Tag Archives: Market Vectors Egypt Index ETF

ETF Companies Seek Vanity Plates for Tickers

Rachel Louise Ensign wrote a funny story in the Wall Street Journal on ETF sponsors searching for memorable ticker symbols to help market their funds. Laura Morrison of the New York Stock Exchange says they’re like vanity plates on cars. But with 1,350 symbols already in use on the NYSE Arca, the biggest exchange for ETFs, and another 2,446 reserved for future products, it’s getting hard to find something catchy.

Ensign likes the literal, such as SOIL, the ticker for the Global X Fertilizers/Potash ETF, the figurative, such as DUST for the Direxion Daily Gold Miners Bear 3X Shares and the alluring, such as GGGG for the Global X Pure Gold Miners ETF.

My all-time favorite is humor, with MOO, the symbol for Market Vectors Agribusiness ETF. For literal, it’s hard to beat EGPT for Market Vectors Egypt Index ETF or CORN for the Teucrium Corn Fund. For figurative I like GULF for WisdomTree’s Middle East Dividend Fund
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The question on whether these vanity plates help a fund’s marketing efforts ends up with a big possibly considering the Global X Farming ETF, with the ticker BARN, gets ready to shut down this month.

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The Dangers of Buying on Disasters

Charles Wallace wrote an intersting story for Daily Finance about the risks of buying ETFs on disaster news. He specifically looked at ETFs that focused on the Japanese and Egyptian equity markets.

Wallace quotes me in the article saying you shouldn’t put a lot of money into these kinds of ETFs and to make sure you’re diversified. However, a lot of my insights from our interview didn’t make it into the article, especially about the iShares MSCI Japan Index Fund (EWJ) and the main Egypt ETF, the Market Vectors Egypt Index (EGPT). Shares of Egyptian stocks, and hence the Egypt ETF were driven down by protests against President Hosni Mubarak.

Wallace wrote “Trading in the EGPT was brisk in the U.S., and the ETF moved consistently higher even though the stock market in Egypt was closed for more than a month. When the Egyptian Exchange reopened on Tuesday, stocks dropped 10% and EGPT opened at $15.86, a decline of 17% from its March 9 high.”

Anytime an ETF tracks a foreign country, especially one whose market is closed during U.S. trading hours, it can move on news that occurs after the foreign market closes. This typically puts the ETF’s price at a premium or discount to the underlying stocks in the portfolio. However, nearly every time, the movement of the ETF correctly predicts the movement of the local market when it finally opens the next day. So, these premiums or discounts last less than 24 hours. While there is some risk in these kinds of trades, the ETFs usually seem to be doing the price discovery for the closed local market.

However, when a market is closed like the Egyptian market was for a month, then the ETF begins to trade like a closed-end fund. That’s because the arbitrage mechanism that balances out the creation and redemption of the ETF’s shares is unable to work. At that point, the price discovery mechanism is dismantled and the ETF shares can trade dramatically far from the actual value of the underlying stocks in the portfolio. Without the arbs there to keep the share price closely linked to the underlying portfolio, it ceases to trade on fundamentals and becomes pure speculation.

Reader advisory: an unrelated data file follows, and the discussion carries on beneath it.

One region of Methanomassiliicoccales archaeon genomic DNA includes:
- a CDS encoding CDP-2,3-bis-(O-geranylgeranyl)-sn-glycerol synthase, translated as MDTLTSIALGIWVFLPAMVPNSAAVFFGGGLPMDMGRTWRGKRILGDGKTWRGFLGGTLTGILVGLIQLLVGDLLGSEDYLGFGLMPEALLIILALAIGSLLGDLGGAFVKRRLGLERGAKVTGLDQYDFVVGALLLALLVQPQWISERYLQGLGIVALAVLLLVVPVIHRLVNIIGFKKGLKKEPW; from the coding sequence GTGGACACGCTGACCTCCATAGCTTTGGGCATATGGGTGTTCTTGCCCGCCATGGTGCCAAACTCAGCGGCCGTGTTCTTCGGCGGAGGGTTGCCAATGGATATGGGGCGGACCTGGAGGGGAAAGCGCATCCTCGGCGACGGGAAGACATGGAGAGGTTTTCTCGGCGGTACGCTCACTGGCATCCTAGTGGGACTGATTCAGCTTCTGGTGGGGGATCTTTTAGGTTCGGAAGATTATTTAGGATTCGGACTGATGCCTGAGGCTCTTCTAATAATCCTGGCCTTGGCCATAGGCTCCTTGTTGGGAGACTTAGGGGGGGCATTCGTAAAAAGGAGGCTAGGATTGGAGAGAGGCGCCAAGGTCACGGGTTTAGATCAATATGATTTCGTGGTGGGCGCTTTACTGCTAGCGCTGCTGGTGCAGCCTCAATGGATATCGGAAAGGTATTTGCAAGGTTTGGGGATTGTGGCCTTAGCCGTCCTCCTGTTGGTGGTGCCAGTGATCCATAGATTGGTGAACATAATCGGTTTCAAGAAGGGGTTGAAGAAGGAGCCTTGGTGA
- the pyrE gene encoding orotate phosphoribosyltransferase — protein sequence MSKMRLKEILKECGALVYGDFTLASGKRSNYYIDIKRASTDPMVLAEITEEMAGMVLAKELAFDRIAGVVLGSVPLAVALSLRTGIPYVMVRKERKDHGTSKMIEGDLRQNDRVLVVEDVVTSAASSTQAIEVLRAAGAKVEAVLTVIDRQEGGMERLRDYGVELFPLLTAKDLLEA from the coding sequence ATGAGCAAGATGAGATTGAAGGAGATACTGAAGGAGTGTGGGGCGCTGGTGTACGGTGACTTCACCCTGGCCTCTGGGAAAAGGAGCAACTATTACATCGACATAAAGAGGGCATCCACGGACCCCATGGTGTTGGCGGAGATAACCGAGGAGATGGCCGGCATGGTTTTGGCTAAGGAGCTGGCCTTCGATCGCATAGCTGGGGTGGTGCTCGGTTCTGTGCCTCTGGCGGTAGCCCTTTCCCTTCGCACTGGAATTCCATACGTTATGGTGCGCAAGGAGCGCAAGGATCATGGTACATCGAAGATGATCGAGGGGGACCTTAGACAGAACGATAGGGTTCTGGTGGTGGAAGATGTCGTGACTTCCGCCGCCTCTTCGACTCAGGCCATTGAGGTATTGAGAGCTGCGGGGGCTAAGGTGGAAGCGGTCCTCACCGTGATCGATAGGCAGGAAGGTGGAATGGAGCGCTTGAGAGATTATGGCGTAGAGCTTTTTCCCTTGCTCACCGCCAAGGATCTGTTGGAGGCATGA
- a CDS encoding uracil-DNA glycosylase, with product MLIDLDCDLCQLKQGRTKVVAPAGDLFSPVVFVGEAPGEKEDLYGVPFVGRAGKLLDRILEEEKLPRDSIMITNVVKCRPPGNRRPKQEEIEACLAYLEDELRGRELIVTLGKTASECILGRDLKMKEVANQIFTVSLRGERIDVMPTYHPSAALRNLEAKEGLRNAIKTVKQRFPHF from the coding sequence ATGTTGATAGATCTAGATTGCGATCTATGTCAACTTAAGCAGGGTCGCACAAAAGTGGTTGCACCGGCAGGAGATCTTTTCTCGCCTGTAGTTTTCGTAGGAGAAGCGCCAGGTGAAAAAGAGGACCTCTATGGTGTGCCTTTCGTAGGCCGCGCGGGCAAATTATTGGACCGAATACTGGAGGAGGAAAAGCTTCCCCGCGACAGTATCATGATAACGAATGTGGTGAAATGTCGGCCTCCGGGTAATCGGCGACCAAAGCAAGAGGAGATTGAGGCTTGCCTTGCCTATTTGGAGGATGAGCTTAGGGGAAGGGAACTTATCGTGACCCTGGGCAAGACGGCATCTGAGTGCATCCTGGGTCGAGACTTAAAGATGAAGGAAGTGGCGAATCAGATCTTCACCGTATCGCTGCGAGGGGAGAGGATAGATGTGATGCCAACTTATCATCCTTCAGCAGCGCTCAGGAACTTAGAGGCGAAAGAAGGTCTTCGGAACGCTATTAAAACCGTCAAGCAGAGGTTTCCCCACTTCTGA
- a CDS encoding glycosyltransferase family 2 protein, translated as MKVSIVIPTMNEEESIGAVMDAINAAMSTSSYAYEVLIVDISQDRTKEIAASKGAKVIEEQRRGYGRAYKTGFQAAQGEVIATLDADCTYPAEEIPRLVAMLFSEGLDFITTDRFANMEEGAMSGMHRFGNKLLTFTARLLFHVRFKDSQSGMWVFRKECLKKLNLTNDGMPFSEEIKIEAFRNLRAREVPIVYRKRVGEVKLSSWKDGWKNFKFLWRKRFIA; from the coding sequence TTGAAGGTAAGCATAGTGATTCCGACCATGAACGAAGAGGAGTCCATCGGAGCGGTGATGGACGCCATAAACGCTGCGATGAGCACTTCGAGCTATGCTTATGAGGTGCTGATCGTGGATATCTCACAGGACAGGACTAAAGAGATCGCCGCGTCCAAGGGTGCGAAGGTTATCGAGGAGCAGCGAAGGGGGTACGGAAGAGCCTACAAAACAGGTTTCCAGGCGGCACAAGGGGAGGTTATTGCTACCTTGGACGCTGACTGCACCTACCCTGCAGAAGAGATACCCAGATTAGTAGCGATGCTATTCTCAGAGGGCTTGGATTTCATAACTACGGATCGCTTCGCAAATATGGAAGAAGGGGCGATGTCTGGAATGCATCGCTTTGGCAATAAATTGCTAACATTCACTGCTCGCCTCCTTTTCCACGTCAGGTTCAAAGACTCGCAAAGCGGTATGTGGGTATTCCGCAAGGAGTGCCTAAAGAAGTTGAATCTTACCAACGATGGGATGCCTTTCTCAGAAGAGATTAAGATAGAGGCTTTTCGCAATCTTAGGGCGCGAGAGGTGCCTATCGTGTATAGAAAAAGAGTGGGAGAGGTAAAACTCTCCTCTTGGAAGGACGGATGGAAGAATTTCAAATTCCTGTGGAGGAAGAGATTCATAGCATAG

Conclusion, if the ETF can no longer buy the underlying shares of the market it tracks, stay away. You are playing with fire and bound to get burned.

Egyptian Protests Sink Frontier ETFs.

Frontier market ETFs, some of the hottest instruments in ETF Land, have taken a big hit on the violence in Tunisia and Egypt. Frontier markets are the markets too small to be considered emerging markets. They’re still tiny economies with markets that are highly risky and not very transparent. One of the biggest risks is political risk. Of course, most of these are in Africa.

On the heels of the overthrow of the Tunisian government last week, Egypt is now in turmoil. The Egyptian military have been ordered into the streets to help the police after a day of violent protest against President, and accused dictator, Hosni Mubarak. Fighting continues on the streets of Cairo, despite a nationwide curfew. The New York Times reports “the ruling party’s building was in flames at nightfall.” The tensions moved around the Arab world as protestors took to the streets of Yemen.

Egypt’s stock market fell 10% on Thursday and was closed Friday for the sabbath day, according to Jon Ogg at 24/7 Wall Street. The pure play Market Vectors Egypt Index ETF (EGPT) tumbled 14% this week. Of course, it’s a tiny fund, with just $8.5 million in assets under management. Liquidity might be a problem in this fund as Friday’s volume was 938,000 shares trading hands vs. average daily volume of 28,211. Meanwhile, with 21% of its portfolio in Egypt as of September 30, the Market Vectors Africa Index ETF (AFK), is down 8.5% this week to $32.27.